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Best presents for Christmas are not the most lavish

/ 05:09 AM December 24, 2016

It’s not the lavish presents but guidance and quality time with godchildren that count the most.

This was the reminder of a Catholic priest from the Archdiocese of Manila, who stressed that more than gift-givers, the bigger role of godparents is to serve as second parents.

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Fr. Carmelo Arada Jr., assistant commissioner of the Commission on Liturgy, noted that a godparent’s task is to ensure that his godchild grows up to be a good person and Christian.

“Godparents are second parents to their godchildren, so their real role, their real gift and lasting gift to their godchildren is to guide them in their lives,” Arada said.

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The gift of God

During Christmas, Filipino children take part in “pamamasko,” visiting their “ninong” and “ninang” to bond and reconnect. Godparents, in return, give gifts to their godchildren.

Arada said the Catholic Church has no prescribed rules or guidelines in choosing gifts for godchildren.

He said what Christians celebrate during Christmas is the gift of God giving Himself to humanity through Jesus Christ.

“The first gift-giving was actually God giving Himself to us. So it is important for us to revisit what the real role of godparents are,” Arada said.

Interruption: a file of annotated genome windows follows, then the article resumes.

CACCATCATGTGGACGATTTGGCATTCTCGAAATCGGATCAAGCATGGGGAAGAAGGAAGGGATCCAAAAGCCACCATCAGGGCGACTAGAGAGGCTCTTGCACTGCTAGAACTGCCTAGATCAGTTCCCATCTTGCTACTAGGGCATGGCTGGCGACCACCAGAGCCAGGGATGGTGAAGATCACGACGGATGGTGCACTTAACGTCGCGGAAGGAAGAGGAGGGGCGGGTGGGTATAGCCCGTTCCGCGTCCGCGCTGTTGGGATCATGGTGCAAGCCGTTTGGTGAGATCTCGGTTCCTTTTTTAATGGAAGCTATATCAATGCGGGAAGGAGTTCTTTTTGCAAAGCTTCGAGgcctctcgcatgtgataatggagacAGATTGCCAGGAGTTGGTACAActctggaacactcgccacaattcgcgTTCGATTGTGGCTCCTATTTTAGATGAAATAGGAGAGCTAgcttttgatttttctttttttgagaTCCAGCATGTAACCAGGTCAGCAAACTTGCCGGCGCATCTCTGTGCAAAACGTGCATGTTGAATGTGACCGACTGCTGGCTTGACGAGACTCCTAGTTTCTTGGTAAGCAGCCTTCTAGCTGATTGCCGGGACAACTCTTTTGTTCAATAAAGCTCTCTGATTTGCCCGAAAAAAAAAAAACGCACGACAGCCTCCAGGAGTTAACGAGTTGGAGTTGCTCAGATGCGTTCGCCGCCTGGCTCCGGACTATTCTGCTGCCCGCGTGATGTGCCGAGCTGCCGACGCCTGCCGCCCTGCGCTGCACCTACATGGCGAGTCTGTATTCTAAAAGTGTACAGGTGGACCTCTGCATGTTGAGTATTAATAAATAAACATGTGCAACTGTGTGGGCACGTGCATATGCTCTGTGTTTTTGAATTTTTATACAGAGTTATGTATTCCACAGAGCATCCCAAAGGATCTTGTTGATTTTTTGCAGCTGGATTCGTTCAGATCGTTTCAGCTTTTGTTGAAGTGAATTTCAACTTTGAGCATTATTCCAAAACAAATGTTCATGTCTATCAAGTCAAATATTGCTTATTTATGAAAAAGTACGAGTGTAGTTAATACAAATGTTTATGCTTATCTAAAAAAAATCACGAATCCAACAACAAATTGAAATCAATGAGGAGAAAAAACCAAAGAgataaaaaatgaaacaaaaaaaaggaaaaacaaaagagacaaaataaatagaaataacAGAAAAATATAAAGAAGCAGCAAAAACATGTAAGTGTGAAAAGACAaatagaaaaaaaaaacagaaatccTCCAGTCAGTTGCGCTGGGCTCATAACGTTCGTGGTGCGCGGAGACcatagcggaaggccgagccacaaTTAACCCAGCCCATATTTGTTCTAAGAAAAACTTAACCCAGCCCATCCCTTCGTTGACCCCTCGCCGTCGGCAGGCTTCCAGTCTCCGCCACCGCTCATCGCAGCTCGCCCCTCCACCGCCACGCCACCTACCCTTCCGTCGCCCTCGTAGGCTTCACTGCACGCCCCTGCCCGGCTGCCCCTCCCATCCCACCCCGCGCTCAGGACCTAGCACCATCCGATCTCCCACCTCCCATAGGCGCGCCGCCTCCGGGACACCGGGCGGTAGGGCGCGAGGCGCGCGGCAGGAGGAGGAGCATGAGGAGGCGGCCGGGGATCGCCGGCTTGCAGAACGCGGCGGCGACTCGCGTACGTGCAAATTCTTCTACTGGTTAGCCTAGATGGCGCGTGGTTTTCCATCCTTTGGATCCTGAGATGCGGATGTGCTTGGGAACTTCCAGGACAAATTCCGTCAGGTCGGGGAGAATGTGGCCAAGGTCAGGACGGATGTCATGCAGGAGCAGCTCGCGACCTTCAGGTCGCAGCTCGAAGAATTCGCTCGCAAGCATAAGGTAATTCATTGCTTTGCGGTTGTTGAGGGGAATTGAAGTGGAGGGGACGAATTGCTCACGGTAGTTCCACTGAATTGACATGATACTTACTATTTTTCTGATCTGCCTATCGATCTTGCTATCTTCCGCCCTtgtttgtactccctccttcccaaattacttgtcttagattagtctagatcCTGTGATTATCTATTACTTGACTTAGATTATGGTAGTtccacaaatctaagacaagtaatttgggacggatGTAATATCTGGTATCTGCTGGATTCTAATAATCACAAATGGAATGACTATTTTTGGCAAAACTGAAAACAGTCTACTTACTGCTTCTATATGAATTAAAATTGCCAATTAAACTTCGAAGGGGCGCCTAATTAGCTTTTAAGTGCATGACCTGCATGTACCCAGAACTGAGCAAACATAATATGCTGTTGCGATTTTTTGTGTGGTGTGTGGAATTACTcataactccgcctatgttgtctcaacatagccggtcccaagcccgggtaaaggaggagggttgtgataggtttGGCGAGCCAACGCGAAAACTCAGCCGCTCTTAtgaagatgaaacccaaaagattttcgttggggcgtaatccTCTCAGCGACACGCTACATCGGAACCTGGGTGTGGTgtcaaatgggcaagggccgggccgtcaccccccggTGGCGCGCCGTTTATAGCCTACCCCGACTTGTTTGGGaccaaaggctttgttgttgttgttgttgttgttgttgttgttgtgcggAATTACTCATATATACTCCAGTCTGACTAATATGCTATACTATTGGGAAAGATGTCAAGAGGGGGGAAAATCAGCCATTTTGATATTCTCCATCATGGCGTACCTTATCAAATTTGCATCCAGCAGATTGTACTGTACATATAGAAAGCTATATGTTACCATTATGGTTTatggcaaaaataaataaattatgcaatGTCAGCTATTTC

Real role of godparents

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He said that sometimes, Christmas becomes a “utilitarian” holiday as “it seems the essence of the relationship between a godparent and godchild is merely gift-giving.”

“The real role is for a godparent to journey with his godchild for a person to be a good Christian and a good person someday,” Arada said.

As to the Filipino practice of pamamasko, Arada sees it as a good way of establishing ties.

“We have to correct through formation the notion that you go to a person because you can benefit something from that person

…I hope the primary reason is not to ask for gifts or ‘aguinaldo,’ but to rekindle relationships,” he said.

Giving back

Arada also sees nothing wrong with the practice of some adults giving back to their godparents.

For the Catholic priest, it simply reflects the Filipino value of “utang na loob” or gratitude.

“When you have utang na loob toward someone who did a kindness to you, you don’t just observe it during Christmas, but for life,” he said.

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